Thought for the day

"In whatever arena of life one may meet the challenge of Courage, whatever may be the sacrifices he faces if he follows his conscience – the loss of his friends, his fortune, his contentment, even the esteem of his fellow men – each man must decide for himself the course he will follow. The stories of past courage can define that ingredient – they can teach, they can offer hope, they can provide inspiration. But they cannot supply courage itself. For this each man must look into his own soul." -- Profiles in Courage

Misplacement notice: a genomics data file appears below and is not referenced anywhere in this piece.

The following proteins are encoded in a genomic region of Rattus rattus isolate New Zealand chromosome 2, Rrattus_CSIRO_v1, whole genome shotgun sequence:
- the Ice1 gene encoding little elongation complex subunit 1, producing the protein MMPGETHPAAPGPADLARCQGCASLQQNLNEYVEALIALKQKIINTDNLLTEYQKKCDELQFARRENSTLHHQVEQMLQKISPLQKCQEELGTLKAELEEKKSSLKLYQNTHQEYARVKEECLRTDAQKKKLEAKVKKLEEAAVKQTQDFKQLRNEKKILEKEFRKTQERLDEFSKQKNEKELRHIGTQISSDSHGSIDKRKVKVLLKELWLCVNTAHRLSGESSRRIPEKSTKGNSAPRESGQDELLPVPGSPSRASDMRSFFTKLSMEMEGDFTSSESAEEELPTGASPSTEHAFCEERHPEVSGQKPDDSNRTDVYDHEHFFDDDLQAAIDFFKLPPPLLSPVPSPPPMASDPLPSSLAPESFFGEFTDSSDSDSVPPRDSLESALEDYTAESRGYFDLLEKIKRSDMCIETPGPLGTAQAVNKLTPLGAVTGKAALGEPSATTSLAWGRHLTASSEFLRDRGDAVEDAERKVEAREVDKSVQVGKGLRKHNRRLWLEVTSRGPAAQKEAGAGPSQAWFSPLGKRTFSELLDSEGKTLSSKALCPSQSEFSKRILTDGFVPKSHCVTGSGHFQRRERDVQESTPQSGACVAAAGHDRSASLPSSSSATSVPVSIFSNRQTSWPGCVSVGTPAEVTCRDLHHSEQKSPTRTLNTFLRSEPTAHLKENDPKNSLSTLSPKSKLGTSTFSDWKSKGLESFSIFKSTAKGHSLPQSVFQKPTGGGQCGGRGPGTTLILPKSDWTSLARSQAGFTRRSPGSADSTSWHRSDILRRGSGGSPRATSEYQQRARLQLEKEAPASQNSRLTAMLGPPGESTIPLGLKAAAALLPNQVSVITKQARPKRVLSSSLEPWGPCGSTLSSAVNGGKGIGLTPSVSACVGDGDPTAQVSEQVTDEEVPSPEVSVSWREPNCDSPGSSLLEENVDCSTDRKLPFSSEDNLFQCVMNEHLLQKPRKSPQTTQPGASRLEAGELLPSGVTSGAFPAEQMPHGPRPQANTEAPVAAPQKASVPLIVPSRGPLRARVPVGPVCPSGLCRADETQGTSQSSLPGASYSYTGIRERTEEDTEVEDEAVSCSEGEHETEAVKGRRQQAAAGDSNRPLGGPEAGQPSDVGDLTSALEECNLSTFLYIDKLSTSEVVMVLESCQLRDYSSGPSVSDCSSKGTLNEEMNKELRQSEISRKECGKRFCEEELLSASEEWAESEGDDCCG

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These photographs, taken in the early 20th and mid 20th centuries, depict unknown people with actors dressed as polar bears. The paintings, part of a Teddybar collection, were compiled by Jean-Marie Donat between the end of World War I and the late 1960s. When he stumbled upon a snapshot of someone dressed as a polar bear down a street in Berlin, he spent 20 years hunting down photos of other bear impersonations spanning four decades and originating from locations across Germany. Happened. Now, many of his found drawings are together in a book called TEDDYBÄR. While the photos certainly seem silly and absurd, they convey a strange feeling. The bear's poses are slightly different and he has a shaggy grin. Germany's tumultuous and tumultuous history surrounds these images; The cheerful Nazi soldiers are later replaced by smiling American soldiers, while the bear remains unchanged. The origins of the bizarre tradition are a mystery, however, with some sources claiming that the polar bear craze began in the early 1920s when two real polar bears arrived at the Berlin Zoo. https://www.libraryhist.com/2022/08/the-germanys-bizarre-obsession-with.html